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Leadership and Innovation – Increasing innovation in teams



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Leadership for Innovation: How to Organize Team Creativity and Harvest Ideas
John Adair
Esseen arvioitu lukuaika on 5 minuuttia.

This book was one of those happy accidents that happen when you are bored and take a look at what kind of books you have in your personal library.

The purpose of this essay is to learn how to create and lead an innovative team.

To innovate, based on Cambridge Dictionary is “to introduce changes and new ideas”, and “to develop a new design, product, idea, etc.” That is, innovation process involves two parts that partly overlap (coming up with an idea, and producing it).

As the book author John Adair explains, an organization’s ability to innovate is one of the ways it can maintain and gain its leadership position in the market. Moreover, the development of new ideas and methods of working are the key elements of sustainable business success. However, in order to cultivate innovation within the team, it needs good leadership and management in all of its levels.

Attitude, character and skills of the organization’s leader are very important for innovation process in the team. Leaders need to lead – to guide the team (and not only manage it), as well as they need to seek for constant personal growth. All of the successful leaders, according to J. Adair, create esprit de corps within the team so that no matter what the task is, the process is exciting. So, what are the main strategic leader functions?

  1. To ensure clear sense of direction;
  2. Strategic thinking and planning;
  3. Make everything happen;
  4. To merge all of the parts of the organization in one to make them work as a team;
  5. To link organization with its partners and with the society in general;
  6. To release the energy and creativity within the organization;
  7. To choose and build today’s and tomorrow’s leaders.

Do you have a sense of direction in your organisation?

The author of this book explains that the word ‘leader’ comes from ‘lead’, which from the old Scandinavian language (refers to the Old Norse, found ‘leið’ in the Old Norse dictionary – “road, path; way, journey; manner, fashion (f)”) represents the course of the ship at sea. Explaining that during the Viking Age, the captain of the ship was also a helmsman (person who steers a ship/boat) and navigator. Therefore, he challenges to think: “Are you the helmsman or navigator?” The helmsman is practical and manages everyday work, while the navigator has the skills to sit at the back and plan the course of the ship. This is a challenging question to answer. Even more, this is followed by a suggestion that a successful leader should be both.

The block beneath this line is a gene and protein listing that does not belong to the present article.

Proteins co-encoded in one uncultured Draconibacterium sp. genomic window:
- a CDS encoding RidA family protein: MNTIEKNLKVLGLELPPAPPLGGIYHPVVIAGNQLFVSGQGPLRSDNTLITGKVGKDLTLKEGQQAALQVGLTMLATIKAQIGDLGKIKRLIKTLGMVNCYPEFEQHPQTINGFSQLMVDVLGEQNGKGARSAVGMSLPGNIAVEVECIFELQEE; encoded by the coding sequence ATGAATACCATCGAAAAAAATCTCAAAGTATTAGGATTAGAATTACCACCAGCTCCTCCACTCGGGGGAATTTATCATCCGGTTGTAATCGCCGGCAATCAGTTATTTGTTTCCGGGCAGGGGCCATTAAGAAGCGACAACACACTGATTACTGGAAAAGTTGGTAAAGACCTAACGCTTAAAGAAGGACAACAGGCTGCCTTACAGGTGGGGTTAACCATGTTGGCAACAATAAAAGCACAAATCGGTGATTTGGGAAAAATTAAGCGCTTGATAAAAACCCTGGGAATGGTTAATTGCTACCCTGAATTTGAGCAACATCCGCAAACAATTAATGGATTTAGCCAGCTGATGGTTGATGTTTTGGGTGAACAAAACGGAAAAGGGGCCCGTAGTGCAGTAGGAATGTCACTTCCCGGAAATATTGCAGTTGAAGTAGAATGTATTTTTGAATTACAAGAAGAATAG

Innovation is about change, but not all change is innovation. When considering organizational transformation, leaders should be aware of what direction it takes, and how to prepare organization accordingly. Again, “If you fail to plan, you are planning to fail”.

It is good to ask reflective questions, such as “In what kind of business we work?”, “Where do we want to be in 3-5 years?”, “What are our strengths and weaknesses?” and “Will we have enough capacity to overcome the unexpected and unknown?” That is because innovation should be part of the strategy that shows a direction and not a reactive process. The most important answer is on the first question, and it is not easy. If the answer on the first question is too broad, there is a chance of losing sight of your existing superiority. On the other hand, if it is too narrow, there is a risk of missing out on potential areas for creative development and innovation.

Innovation should be seen as a gradual series of changes (emphasis on gradual), meaning, making smaller transformations in what already exists. Similar can be observed in nature. Many, myself included, when it comes to innovation adds too much pressure on the process by expecting to come up with something completely new, original and innovative (ironic) – revolutionary. However, such thinking can actually hinder creativity and lead to low self-esteem.